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The NSA attaches data collection devices to U.S. drones

Accoring to Vocative, the CIA uses NSA tracking devices for deadly drone strikes.


Joe Kloc


The National Security Agency installs data-collecting “boxes” on U.S. drones to track suspected terrorists.

As Vocativ reported, the agency’s tracking boxes are used to locate electronic devices known to be used by terrorists operating abroad. The article does not specify how exactly the agency processes this data, only that it assists the Central Intelligence Agency in carrying out deadly drone strikes.

According to the Bureau of Investigative Journalism, the CIA has carried out as many as 792 drone strikes since 2004, killing thousands of combatants and civilians in Pakistan, Yemen, and Somalia.  

The Vocative report—on which neither the CIA nor the NSA commented—claimed that the NSA’s tracking capabilities turn electronic devices into missile beacons for drones.

If true, the report suggests the deadly side of the agency’s data collection and processing capabilities. However, it should be pointed out the revelation bears little relationship to the agencies controversial spying activities disclosed this summer by former CIA and NSA contractor Edward Snowden.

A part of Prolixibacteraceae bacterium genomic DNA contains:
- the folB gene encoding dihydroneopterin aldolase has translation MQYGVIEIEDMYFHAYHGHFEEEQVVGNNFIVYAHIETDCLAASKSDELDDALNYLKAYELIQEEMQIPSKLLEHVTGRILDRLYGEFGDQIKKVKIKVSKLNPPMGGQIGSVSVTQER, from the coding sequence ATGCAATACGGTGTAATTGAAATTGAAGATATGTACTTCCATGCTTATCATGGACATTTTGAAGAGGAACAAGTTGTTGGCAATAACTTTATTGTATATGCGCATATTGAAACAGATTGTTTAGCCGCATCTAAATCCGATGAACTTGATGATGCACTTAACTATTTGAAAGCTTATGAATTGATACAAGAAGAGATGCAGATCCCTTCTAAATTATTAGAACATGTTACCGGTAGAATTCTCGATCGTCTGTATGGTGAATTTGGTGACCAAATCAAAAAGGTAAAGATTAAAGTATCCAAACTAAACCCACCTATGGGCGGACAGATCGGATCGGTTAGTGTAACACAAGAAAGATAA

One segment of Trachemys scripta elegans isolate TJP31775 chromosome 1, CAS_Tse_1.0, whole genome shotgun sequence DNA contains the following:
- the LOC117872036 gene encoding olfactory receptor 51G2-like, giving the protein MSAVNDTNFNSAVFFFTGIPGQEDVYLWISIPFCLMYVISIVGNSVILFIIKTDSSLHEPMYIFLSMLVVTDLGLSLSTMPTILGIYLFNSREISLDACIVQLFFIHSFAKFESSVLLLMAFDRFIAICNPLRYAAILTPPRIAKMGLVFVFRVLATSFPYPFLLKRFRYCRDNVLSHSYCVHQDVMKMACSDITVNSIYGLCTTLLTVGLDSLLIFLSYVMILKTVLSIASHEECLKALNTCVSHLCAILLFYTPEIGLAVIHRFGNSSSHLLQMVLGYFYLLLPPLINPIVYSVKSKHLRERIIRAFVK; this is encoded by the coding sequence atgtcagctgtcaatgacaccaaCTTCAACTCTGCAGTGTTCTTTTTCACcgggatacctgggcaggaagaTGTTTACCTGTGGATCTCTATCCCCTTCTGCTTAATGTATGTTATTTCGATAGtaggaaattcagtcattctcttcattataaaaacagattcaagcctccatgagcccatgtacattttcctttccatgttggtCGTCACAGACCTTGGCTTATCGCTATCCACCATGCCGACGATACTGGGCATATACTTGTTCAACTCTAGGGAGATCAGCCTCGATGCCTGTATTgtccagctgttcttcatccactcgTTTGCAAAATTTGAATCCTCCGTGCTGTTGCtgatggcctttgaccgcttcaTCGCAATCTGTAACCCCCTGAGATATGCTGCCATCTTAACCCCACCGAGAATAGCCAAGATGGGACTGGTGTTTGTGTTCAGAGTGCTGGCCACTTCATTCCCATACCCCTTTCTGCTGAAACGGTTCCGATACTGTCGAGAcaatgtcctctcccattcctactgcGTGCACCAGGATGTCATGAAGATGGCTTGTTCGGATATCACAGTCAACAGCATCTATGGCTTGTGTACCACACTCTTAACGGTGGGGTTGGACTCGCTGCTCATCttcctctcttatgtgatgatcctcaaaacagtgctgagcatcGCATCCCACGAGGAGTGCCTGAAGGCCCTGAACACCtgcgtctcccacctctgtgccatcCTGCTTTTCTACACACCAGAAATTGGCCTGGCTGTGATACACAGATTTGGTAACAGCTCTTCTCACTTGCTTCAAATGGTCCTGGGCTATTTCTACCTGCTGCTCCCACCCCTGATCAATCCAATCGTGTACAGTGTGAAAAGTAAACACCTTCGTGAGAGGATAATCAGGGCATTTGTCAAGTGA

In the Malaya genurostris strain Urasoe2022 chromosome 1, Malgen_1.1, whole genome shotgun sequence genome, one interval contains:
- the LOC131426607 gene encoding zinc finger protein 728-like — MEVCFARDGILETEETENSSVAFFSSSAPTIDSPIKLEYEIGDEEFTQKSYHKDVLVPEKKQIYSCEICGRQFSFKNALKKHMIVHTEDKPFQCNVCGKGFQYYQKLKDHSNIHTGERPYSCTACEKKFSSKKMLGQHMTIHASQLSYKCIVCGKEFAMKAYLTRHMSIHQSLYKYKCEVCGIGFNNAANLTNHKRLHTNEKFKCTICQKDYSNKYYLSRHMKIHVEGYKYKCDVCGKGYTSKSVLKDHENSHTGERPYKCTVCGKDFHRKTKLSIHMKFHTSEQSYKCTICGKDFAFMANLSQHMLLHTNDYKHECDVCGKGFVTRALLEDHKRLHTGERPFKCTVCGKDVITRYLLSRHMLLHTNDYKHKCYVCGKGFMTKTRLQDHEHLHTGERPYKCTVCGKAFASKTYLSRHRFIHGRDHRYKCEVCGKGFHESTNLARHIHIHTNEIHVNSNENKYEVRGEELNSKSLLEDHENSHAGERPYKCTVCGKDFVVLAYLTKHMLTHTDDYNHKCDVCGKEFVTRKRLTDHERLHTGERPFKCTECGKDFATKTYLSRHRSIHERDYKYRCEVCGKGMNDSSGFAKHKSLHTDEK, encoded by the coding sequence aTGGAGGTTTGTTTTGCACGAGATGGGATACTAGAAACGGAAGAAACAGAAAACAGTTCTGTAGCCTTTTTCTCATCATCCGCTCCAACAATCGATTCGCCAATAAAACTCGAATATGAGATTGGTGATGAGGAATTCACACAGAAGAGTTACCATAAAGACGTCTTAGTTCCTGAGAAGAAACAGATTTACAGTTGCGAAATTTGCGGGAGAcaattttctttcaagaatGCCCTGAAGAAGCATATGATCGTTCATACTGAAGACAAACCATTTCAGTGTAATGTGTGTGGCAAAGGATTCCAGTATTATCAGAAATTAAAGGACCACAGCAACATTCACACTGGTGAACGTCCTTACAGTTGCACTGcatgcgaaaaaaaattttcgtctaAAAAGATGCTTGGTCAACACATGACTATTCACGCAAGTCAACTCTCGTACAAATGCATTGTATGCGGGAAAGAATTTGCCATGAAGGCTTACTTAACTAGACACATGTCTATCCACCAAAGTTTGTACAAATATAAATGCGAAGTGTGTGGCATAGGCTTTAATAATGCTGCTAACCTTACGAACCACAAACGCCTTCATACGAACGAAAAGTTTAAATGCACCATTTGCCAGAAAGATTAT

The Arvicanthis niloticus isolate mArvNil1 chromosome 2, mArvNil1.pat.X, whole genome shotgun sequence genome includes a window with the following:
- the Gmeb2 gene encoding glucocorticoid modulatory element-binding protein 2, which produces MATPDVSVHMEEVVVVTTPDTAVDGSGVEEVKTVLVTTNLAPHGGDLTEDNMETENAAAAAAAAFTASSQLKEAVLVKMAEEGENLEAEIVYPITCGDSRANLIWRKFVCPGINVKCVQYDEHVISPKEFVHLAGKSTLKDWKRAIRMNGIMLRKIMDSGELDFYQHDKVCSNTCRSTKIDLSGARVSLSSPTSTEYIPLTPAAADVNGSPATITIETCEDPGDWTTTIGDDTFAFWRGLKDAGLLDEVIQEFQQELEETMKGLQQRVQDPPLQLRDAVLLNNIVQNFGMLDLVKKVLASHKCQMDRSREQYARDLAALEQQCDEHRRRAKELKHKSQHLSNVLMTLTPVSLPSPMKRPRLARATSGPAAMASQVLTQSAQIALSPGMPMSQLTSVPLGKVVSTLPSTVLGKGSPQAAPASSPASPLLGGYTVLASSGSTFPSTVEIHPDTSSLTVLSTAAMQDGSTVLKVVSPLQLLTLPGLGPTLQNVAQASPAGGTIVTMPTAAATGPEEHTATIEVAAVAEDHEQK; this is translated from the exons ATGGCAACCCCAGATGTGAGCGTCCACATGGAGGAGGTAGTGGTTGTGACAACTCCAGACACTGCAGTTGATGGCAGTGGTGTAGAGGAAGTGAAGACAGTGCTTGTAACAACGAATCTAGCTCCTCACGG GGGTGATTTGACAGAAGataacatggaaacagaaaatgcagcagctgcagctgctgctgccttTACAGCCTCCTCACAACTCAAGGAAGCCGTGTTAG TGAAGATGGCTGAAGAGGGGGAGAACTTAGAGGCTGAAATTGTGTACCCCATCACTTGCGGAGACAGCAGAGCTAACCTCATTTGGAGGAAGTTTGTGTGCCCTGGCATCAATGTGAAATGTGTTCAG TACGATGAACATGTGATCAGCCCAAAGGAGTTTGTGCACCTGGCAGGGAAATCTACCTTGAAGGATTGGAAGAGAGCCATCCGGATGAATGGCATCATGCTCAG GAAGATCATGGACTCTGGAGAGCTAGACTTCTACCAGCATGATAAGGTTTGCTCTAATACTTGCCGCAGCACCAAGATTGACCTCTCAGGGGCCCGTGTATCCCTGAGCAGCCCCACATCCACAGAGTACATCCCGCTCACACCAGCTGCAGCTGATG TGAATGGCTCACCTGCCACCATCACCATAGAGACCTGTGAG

A large part of the controversy surrounding the Snowden leaks stems from the fact the the NSA appears to be engaging in the broad, aimless surveillance of U.S. citizens—a practice that has raised moral and legal questions around the world. This is because the massive spying suggests that the agency has overstepped its stated national security directive.

By contrast, the NSA assisting the CIA with drone strikes is well within its historical mission. The agency was originally formed as a loose group of Army, Navy, and Air Force signals intelligence outfits that provided SIGINT during the Korean and Vietnam Wars that informed troops of the locations of enemy soldiers.

Now, the NSA “is basically in charge of the battlefield SIGINT on these drones,” longtime intelligence journalist James Bamford told Vocative.

The controversy in the case of the Vocative report stems from disagreement over the morality of the U.S. using drones to kill suspected terrorists from afar. This is in part because drones appear to have such a high civilian casualty rate. Further, the White House defines any adult male as a combatant unless proven otherwise.

In short, the Vocative report shouldn’t be used to inform the discussion over whether NSA surveillance has gone to far. Instead, it provides further context for understanding the reality of the White House’s drone strike policy.

Photo by unten44/Flickr

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